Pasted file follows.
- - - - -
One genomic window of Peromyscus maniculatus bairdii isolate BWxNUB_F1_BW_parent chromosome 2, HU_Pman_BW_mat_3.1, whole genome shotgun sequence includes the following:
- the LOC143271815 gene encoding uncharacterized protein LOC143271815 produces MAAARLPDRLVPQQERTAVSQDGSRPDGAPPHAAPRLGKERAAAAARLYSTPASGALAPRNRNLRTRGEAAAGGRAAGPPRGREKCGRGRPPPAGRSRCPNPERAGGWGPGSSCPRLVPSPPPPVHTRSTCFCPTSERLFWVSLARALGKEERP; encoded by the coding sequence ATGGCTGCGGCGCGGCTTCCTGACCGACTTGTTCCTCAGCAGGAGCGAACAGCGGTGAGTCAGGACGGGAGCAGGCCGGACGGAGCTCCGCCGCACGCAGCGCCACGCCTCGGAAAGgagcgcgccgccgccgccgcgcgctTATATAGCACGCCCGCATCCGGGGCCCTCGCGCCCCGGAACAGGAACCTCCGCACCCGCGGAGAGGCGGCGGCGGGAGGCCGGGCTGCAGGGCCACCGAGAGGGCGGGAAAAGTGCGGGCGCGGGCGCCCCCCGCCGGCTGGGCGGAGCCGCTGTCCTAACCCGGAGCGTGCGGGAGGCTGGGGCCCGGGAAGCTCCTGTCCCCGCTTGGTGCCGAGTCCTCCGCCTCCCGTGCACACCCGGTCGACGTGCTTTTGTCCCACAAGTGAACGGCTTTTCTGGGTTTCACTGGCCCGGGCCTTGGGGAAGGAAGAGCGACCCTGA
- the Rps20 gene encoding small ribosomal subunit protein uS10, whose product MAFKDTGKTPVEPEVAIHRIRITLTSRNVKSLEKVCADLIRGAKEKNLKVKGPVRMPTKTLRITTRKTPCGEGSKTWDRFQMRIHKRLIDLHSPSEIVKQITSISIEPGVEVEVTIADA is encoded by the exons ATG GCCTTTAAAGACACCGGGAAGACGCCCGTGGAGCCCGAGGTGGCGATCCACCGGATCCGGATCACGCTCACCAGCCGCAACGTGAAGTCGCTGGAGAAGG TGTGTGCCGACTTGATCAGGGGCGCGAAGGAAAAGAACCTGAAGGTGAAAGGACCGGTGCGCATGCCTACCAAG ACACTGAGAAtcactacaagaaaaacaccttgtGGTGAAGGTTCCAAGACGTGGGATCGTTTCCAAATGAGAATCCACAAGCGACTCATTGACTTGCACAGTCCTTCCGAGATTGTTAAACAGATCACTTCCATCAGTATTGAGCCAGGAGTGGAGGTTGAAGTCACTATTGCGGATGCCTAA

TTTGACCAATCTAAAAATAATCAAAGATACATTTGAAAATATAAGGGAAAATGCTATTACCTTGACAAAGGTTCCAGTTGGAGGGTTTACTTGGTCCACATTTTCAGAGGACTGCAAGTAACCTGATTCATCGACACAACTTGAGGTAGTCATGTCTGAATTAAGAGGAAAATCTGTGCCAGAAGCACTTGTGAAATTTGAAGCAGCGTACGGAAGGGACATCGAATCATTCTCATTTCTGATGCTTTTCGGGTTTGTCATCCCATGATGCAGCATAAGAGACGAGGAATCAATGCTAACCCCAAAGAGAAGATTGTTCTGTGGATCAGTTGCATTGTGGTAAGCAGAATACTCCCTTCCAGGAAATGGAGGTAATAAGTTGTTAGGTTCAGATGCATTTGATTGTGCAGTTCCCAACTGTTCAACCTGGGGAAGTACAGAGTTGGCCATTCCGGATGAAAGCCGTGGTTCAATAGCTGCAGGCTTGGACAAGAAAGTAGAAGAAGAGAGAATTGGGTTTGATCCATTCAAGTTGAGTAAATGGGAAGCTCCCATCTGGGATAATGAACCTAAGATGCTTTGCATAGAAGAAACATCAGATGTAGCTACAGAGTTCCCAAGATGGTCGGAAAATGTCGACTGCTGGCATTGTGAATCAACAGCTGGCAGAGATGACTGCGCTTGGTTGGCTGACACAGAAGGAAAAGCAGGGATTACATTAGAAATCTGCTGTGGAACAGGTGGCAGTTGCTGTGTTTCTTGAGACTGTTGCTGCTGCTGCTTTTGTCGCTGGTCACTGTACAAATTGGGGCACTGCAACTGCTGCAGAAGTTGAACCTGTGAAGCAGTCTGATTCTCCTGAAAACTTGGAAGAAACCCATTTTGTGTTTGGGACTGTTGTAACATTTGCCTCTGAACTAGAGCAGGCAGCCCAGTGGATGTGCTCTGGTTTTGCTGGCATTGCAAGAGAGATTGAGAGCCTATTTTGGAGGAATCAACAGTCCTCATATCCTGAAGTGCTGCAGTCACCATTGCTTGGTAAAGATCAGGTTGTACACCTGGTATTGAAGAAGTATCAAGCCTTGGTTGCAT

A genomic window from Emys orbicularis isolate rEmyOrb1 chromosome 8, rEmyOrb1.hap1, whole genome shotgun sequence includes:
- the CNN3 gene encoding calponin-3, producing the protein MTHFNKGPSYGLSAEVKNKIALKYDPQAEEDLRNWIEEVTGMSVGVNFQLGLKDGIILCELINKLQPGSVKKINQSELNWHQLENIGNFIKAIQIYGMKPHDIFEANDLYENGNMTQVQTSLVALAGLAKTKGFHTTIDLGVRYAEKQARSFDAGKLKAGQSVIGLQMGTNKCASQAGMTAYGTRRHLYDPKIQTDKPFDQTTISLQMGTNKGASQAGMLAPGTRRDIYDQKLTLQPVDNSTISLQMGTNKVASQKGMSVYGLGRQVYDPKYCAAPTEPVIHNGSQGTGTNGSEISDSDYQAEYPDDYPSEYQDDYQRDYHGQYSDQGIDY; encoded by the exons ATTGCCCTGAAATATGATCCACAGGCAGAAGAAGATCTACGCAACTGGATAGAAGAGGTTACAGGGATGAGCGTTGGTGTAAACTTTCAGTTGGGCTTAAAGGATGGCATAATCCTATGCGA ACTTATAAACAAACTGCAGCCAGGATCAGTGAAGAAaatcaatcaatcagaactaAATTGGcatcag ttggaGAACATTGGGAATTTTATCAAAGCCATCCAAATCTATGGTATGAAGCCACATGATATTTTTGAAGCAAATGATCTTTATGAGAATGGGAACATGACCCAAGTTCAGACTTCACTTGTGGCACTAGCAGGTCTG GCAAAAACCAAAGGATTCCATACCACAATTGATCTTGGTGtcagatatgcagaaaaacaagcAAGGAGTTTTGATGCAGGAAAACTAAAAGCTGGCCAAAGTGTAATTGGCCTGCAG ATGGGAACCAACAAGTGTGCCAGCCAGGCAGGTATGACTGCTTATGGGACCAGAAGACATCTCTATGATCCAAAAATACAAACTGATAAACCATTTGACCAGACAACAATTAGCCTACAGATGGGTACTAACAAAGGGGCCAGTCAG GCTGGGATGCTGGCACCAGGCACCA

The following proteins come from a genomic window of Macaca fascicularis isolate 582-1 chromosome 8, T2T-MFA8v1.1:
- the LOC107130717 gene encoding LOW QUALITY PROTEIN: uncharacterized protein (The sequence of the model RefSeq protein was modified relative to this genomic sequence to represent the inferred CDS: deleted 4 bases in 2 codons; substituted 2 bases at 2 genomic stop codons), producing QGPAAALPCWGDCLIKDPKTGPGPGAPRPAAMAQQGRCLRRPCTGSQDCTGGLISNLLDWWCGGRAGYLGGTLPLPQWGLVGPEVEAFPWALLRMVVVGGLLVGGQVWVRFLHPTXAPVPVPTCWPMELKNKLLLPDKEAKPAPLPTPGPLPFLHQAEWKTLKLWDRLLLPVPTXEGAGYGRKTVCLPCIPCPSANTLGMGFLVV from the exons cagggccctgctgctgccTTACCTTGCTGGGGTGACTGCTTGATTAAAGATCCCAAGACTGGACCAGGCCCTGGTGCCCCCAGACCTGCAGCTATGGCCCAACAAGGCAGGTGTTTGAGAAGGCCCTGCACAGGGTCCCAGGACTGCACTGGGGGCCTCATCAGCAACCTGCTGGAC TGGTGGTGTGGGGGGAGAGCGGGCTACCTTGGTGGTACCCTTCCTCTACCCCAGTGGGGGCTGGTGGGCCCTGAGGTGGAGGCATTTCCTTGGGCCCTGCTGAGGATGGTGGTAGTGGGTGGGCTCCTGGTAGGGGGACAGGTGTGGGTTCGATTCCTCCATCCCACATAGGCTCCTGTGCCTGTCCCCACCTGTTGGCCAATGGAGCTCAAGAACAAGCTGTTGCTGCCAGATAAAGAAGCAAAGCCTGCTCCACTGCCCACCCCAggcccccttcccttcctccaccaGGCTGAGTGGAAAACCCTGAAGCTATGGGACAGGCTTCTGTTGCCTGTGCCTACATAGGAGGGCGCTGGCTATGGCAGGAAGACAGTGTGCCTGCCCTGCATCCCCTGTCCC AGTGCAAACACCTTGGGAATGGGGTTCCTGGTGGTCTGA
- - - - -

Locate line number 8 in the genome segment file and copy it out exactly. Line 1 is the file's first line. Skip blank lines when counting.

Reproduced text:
- the LOC107130717 gene encoding LOW QUALITY PROTEIN: uncharacterized protein (The sequence of the model RefSeq protein was modified relative to this genomic sequence to represent the inferred CDS: deleted 4 bases in 2 codons; substituted 2 bases at 2 genomic stop codons), producing QGPAAALPCWGDCLIKDPKTGPGPGAPRPAAMAQQGRCLRRPCTGSQDCTGGLISNLLDWWCGGRAGYLGGTLPLPQWGLVGPEVEAFPWALLRMVVVGGLLVGGQVWVRFLHPTXAPVPVPTCWPMELKNKLLLPDKEAKPAPLPTPGPLPFLHQAEWKTLKLWDRLLLPVPTXEGAGYGRKTVCLPCIPCPSANTLGMGFLVV from the exons cagggccctgctgctgccTTACCTTGCTGGGGTGACTGCTTGATTAAAGATCCCAAGACTGGACCAGGCCCTGGTGCCCCCAGACCTGCAGCTATGGCCCAACAAGGCAGGTGTTTGAGAAGGCCCTGCACAGGGTCCCAGGACTGCACTGGGGGCCTCATCAGCAACCTGCTGGAC TGGTGGTGTGGGGGGAGAGCGGGCTACCTTGGTGGTACCCTTCCTCTACCCCAGTGGGGGCTGGTGGGCCCTGAGGTGGAGGCATTTCCTTGGGCCCTGCTGAGGATGGTGGTAGTGGGTGGGCTCCTGGTAGGGGGACAGGTGTGGGTTCGATTCCTCCATCCCACATAGGCTCCTGTGCCTGTCCCCACCTGTTGGCCAATGGAGCTCAAGAACAAGCTGTTGCTGCCAGATAAAGAAGCAAAGCCTGCTCCACTGCCCACCCCAggcccccttcccttcctccaccaGGCTGAGTGGAAAACCCTGAAGCTATGGGACAGGCTTCTGTTGCCTGTGCCTACATAGGAGGGCGCTGGCTATGGCAGGAAGACAGTGTGCCTGCCCTGCATCCCCTGTCCC AGTGCAAACACCTTGGGAATGGGGTTCCTGGTGGTCTGA